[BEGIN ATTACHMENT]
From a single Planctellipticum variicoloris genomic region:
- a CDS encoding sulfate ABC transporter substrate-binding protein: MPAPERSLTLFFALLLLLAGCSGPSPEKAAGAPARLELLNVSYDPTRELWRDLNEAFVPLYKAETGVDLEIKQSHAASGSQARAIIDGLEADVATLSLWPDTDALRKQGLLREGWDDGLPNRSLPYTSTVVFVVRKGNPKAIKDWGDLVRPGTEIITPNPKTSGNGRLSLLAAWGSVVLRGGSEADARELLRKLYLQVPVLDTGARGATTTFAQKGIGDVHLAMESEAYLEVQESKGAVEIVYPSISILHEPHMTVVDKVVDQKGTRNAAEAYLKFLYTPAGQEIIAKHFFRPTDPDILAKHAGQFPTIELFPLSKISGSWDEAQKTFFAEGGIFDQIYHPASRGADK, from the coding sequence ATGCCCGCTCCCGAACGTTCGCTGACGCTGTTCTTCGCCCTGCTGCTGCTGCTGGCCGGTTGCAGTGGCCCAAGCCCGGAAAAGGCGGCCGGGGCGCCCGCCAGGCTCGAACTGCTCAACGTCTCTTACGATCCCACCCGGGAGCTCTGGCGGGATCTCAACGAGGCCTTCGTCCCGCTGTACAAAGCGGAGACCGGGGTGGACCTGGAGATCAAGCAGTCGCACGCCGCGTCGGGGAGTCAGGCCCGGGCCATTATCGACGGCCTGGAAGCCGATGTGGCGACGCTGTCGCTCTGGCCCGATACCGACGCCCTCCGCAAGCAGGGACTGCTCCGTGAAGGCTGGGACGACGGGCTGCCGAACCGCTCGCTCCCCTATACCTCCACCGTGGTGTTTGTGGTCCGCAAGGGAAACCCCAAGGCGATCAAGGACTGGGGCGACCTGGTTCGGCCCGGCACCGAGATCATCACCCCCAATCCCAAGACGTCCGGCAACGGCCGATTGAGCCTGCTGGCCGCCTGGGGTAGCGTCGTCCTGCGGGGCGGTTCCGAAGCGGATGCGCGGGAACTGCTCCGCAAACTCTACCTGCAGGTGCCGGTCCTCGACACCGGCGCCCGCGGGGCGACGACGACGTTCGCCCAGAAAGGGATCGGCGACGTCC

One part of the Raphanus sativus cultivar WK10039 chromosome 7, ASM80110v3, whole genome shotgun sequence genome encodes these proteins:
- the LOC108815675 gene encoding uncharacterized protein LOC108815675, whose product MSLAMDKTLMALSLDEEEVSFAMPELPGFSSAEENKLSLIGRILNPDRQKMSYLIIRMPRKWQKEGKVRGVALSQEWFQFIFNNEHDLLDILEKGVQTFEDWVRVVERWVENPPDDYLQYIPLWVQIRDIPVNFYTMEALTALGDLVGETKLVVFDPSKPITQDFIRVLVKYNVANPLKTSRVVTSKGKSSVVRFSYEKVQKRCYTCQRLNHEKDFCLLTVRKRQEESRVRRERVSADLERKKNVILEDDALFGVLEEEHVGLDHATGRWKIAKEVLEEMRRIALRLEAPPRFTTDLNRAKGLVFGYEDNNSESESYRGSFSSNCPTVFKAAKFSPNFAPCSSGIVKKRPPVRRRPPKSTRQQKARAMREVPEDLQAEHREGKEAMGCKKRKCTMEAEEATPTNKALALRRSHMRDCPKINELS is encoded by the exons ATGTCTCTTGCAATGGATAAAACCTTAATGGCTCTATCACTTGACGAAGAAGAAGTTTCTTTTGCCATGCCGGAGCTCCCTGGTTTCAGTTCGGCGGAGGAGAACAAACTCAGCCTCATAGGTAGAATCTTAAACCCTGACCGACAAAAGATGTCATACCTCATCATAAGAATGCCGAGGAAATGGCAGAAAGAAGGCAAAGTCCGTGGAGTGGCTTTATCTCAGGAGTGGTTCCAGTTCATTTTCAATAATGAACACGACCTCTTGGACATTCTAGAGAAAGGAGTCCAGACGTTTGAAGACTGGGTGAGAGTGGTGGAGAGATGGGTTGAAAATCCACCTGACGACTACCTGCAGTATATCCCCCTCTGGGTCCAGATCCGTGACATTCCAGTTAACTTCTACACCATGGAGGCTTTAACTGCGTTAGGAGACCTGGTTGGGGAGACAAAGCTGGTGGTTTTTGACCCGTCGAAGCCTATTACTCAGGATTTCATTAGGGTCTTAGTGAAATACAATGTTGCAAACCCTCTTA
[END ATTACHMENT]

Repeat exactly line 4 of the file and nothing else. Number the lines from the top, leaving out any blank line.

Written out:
- the LOC108815675 gene encoding uncharacterized protein LOC108815675, whose product MSLAMDKTLMALSLDEEEVSFAMPELPGFSSAEENKLSLIGRILNPDRQKMSYLIIRMPRKWQKEGKVRGVALSQEWFQFIFNNEHDLLDILEKGVQTFEDWVRVVERWVENPPDDYLQYIPLWVQIRDIPVNFYTMEALTALGDLVGETKLVVFDPSKPITQDFIRVLVKYNVANPLKTSRVVTSKGKSSVVRFSYEKVQKRCYTCQRLNHEKDFCLLTVRKRQEESRVRRERVSADLERKKNVILEDDALFGVLEEEHVGLDHATGRWKIAKEVLEEMRRIALRLEAPPRFTTDLNRAKGLVFGYEDNNSESESYRGSFSSNCPTVFKAAKFSPNFAPCSSGIVKKRPPVRRRPPKSTRQQKARAMREVPEDLQAEHREGKEAMGCKKRKCTMEAEEATPTNKALALRRSHMRDCPKINELS is encoded by the exons ATGTCTCTTGCAATGGATAAAACCTTAATGGCTCTATCACTTGACGAAGAAGAAGTTTCTTTTGCCATGCCGGAGCTCCCTGGTTTCAGTTCGGCGGAGGAGAACAAACTCAGCCTCATAGGTAGAATCTTAAACCCTGACCGACAAAAGATGTCATACCTCATCATAAGAATGCCGAGGAAATGGCAGAAAGAAGGCAAAGTCCGTGGAGTGGCTTTATCTCAGGAGTGGTTCCAGTTCATTTTCAATAATGAACACGACCTCTTGGACATTCTAGAGAAAGGAGTCCAGACGTTTGAAGACTGGGTGAGAGTGGTGGAGAGATGGGTTGAAAATCCACCTGACGACTACCTGCAGTATATCCCCCTCTGGGTCCAGATCCGTGACATTCCAGTTAACTTCTACACCATGGAGGCTTTAACTGCGTTAGGAGACCTGGTTGGGGAGACAAAGCTGGTGGTTTTTGACCCGTCGAAGCCTATTACTCAGGATTTCATTAGGGTCTTAGTGAAATACAATGTTGCAAACCCTCTTA